Al Green’s voice is hoarse. Not just a little rough, mind you, but harsh, grating, rasping.
Can this man struggling to speak into the phone in his Auburn, Mich., Holiday Inn room really be the singer who made all those mellifluous, euphonious sounds that have defined Memphis soul since the early 1970s?
If he is, surely he should be sipping hot tea and honey, not taking questions about how he keeps his voice in shape.
Perhaps sensing distress on the other end of the line, Green, 61, pushes ahead with his answer.
“I don’t have any regimen,” he says with some difficulty. “My voice is a gift. I know I don’t sound like I can sing right now. But I could sing if I had to.”
And almost miraculously, a minute or so later the five-time Grammy Award winner is singing snatches of songs in that trademark lithe, lively Al Green voice as he converses freely about the inspiration behind his music, his rigorous tour schedule and his upcoming hip-hop influenced recording with The Roots.
First, though, the Rock and Roll Hall of Famer fields a question about the sensual/spiritual elements that co-exist in his music. As he does throughout the interview, Green answers the query indirectly.
“These guys in London asked me, `Do you know how many kids were conceived to your music?,’” he begins. “And I said, `Oh, God! What did I do?’
“You know what this music does?” he continues playfully and knowingly. “It makes you want to light the fireplace, open the white wine. It’s snowing out. You start stroking her hair. Before you know it, you’re in heaven.”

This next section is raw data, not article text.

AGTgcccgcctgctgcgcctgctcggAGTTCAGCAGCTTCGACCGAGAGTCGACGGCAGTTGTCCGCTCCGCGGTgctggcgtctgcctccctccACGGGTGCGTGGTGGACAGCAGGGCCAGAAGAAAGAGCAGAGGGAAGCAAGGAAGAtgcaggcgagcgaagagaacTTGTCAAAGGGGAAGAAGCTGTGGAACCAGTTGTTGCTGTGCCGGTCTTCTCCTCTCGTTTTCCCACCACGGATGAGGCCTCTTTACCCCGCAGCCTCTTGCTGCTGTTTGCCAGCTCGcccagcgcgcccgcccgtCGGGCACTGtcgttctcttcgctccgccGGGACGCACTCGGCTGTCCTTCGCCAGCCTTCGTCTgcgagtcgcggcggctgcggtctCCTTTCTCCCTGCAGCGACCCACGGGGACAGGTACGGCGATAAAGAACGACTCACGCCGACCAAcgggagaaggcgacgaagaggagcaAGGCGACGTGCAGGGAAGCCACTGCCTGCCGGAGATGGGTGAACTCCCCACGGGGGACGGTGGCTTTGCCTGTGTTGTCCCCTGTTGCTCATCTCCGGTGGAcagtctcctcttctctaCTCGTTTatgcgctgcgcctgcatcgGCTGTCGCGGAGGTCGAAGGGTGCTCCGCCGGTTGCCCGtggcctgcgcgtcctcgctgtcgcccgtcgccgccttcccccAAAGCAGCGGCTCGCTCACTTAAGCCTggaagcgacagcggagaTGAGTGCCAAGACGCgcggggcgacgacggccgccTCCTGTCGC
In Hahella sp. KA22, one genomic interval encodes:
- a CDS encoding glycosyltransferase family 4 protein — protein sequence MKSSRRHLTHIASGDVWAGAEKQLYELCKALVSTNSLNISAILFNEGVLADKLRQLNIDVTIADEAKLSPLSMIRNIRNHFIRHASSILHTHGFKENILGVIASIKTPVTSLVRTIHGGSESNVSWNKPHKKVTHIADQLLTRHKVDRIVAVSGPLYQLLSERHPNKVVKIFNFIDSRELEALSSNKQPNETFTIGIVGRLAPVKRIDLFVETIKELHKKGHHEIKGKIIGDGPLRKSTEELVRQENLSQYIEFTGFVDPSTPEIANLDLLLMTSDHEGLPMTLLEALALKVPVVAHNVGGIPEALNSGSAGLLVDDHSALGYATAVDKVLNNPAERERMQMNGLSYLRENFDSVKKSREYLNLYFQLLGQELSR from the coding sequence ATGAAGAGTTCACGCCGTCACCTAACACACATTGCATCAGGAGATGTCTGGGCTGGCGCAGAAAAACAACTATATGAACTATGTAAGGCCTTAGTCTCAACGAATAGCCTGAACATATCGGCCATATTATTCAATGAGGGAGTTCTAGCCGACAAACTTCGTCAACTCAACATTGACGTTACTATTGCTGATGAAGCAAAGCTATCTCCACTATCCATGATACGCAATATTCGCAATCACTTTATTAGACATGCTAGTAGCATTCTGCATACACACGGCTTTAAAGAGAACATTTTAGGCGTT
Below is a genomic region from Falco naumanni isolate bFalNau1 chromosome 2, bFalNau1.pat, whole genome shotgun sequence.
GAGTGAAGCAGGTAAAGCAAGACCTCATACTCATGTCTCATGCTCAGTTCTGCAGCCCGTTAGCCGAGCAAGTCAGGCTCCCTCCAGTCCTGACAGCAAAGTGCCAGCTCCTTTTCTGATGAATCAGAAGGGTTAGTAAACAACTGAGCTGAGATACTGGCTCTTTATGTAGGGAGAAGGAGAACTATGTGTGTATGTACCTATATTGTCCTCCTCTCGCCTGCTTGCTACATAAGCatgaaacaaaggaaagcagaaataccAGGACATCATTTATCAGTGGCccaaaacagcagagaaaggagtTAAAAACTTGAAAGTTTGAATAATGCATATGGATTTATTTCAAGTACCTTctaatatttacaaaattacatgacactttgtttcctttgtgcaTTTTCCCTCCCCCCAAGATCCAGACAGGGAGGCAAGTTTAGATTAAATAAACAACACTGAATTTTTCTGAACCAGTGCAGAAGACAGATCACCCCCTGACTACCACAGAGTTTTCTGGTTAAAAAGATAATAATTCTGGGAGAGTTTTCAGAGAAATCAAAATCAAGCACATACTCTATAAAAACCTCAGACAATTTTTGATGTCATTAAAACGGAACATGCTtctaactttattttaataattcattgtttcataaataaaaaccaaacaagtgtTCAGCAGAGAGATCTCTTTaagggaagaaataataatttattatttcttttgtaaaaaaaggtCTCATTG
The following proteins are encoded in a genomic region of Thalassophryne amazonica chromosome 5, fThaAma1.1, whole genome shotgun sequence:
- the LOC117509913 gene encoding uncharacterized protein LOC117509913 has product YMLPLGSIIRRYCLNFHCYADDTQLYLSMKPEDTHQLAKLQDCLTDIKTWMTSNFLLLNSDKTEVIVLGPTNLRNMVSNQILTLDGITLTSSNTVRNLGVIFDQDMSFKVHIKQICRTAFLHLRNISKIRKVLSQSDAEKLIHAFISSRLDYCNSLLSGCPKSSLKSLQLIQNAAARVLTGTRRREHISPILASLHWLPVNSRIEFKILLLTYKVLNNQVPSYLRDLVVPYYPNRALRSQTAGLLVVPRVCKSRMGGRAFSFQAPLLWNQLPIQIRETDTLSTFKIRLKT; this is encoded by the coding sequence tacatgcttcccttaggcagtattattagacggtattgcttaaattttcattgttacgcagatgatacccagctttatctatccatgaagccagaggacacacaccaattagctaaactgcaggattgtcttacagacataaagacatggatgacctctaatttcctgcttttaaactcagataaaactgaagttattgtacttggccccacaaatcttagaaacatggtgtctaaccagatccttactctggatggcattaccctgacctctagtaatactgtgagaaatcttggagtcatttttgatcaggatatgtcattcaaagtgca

The use of religious terminology comes easily to Green, who was born in Arkansas, raised in Michigan and did his earliest singing in a gospel group called the Green Brothers. In the mid-1970s, at the apex of his popularity, he became an ordained minister and began making gospel records, returning to secular albums only periodically.
“I don’t know what happened, except in 1973, I had this religious conversion,” Green said, “and Willie Mitchell (his longtime producer and songwriting partner) goes, `Oh no! You say you found Jesus! How we gonna make money with that?’ People were having a fit. But I couldn’t help it.”
Most Sunday mornings when he is at home in Memphis, he can be found preaching at his Full Gospel Tabernacle Church.
“I was given this - we, myself and the 19 guys who are with me (on the road) call it the ministry of love and happiness - that’s what God gave us,” he said of his career.
Asked about notable songs such as “Nobody But You,” “Real Love” and “All the Time” on his most recent CD, 2005’s well-received “Everything’s OK,” Green said, “I can’t explain myself because I don’t know how I got here.”
He did reveal, however, how he came to write “Nobody But You.”
“God was saying to me on the plane, `I gave you the song. You be good to me and I’ll be good to you.’”
Thanks to his 2003 comeback disc, “I Can’t Stop,” and “Nobody But You,” Green has spent a lot of time on the road. Last year, he did 147 shows, touring the world and garnering rave reviews. This year, he will do at least 130.
“The shows are intense,” Green said. “A little girl in London asked me (recently) what I was doing after the show, and I said I was going to be at the hotel and going to sleep. I give everything I have on stage. I don’t have the energy to stay out all night.”